ang Mai, Thailand
Although Japan is not traditionally known for beef, pork, venison, or even blood
sausages, the Japanese do consume a fish-based log called kamaboko, which could
be considered a type of sausage. Kamaboko is made with cured ground fish paste
called surimi. It is usually shaped into half-moons on top of a small plank of w
ood and the outside dyed pink. When the kamaboko is cut into slices it appears t
o have an unmistakable pink rind which surrounds a white interior. It is often c
ut into thin slices and added to soups, salads, bento, and many other dishes as
a garnish. In recent years, kamaboko has also entered the market as a snack food
. Similar to the Slim Jim, cheese, sausage, and fish flavored kamaboko sticks ca
n be found in convenience stores across Japan.
Korea
Sundae, a form of blood sausage, is a traditional Korean sausage. A popular stre
et food, sundae is normally prepared by steaming or boiling cow or pig intestine
s stuffed with various ingredients. The most common variation is composed of por
k blood, cellophane noodle, sliced carrot and barley stuffed into pig intestines
, but other regional variations include squid or Alaska pollock casings. Sundae
is eaten plain with salt, in stews, or as part of a stir-fry.
Philippines
In the Philippines, there are different kinds of sausages called longaniza (Fili
pino languages: longganisa) with mixes dependent on their size of origin: Longan
iza de Vigan (longganisang Vigan), Longaniza de Lucban (longganisang Lucban), an
d Longaniza de Cebu (longganisang Sugbo/Cebu) are examples.
While longganisa is widely accepted as the term for native sausages, in some par
ts of the Visayas and Mindanao chorizo (Visayan: tsoriso) is a more common term.
There are regional varieties such as Vigan (with lots of garlic and not sweet)
and Lucban (lots of oregano and pork fat is chunky). Most longganisas contain Pr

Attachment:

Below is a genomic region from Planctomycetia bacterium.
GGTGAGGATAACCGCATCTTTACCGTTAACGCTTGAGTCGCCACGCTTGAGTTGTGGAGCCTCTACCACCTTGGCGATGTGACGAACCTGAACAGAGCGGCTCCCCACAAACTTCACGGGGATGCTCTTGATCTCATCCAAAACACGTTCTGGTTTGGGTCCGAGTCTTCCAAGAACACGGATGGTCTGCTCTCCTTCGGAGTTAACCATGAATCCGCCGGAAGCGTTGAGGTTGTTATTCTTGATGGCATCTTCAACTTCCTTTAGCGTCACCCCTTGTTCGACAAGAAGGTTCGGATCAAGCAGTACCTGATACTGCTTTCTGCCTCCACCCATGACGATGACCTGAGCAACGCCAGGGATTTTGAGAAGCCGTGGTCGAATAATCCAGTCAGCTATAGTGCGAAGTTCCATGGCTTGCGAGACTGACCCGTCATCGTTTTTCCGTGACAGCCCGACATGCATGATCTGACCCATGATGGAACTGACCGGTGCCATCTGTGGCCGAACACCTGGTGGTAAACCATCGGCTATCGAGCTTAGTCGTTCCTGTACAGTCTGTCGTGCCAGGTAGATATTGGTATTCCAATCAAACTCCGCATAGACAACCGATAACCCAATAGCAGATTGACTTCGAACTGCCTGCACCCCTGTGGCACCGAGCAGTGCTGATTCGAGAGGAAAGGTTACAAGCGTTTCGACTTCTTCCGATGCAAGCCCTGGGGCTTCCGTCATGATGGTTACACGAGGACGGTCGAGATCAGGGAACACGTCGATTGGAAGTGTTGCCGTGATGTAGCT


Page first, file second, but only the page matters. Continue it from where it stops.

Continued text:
ague powder and are hardly smoked and usually sold fresh. In general there are s
everal common variants:
matamis, sweet
jamonado or hamonado, with lots of garlic, black pepper and other spices
skinless, sans the usual natural casing and rolled in plastic sheets
Chorizo de Macao (in reference to Macao. sweet and dried with lots of chunky
fat and also identified with the red colored abac twine)
Chorizo de Bilbao, with lots of paprika and usually kept in a can with lard.
The best and most popular brand is Marca el Rey; contrary to popular belief tha
t it comes from Bilbao, this is manufactured in the United States. Chorizo de Bi
lbao seems to be a purely Filipino term as the variant does not exist in Spain.
Thailand
Sai krok Isan being freshly grilled at a market in Uttaradit, Thailand
There are many varieties of sausages known to Thai cuisine, some of which are sp
ecialities of a specific region of Thailand. From northern Thailand comes sai ua
, a grilled minced pork sausage flavored with curry paste and fresh herbs.[9] An
other grilled sausage is called sai krok Isan, a fermented sausage with a distin
ctive slightly sour taste from northeastern Thailand (the region also known as I
san).[10] Both sausages are commonly eaten with sticky rice, fresh vegetables, a
nd a fresh nam phrik (Thai chilli paste) or some raw bird's eye chilies. They mi
ght also be served together with a refreshing Thai salad such as som tum (green
papaya salad).
Also very popular in Thailand is naem, a raw fermented pork sausage similar to t
he Vietnamese nem chua and Laotian som moo. This variety of sausage is often enc
ountered as yam naem and naem khluk, both of which are Thai salads. Adopted from
Vietnam comes mu yo. It is somewhat similar in taste and texture to liverwurst
and, served with a nam chim (Thai dipping sauce), a popular snack in Thailand. I
t too can be used as an ingredient for Thai salads and as a meat ingredient in,
for instance, Thai soups. Kun chiang is a dry and sweet Chinese sausage which ha
s also been incorporated into the Thai culinary culture. Known as lap cheong by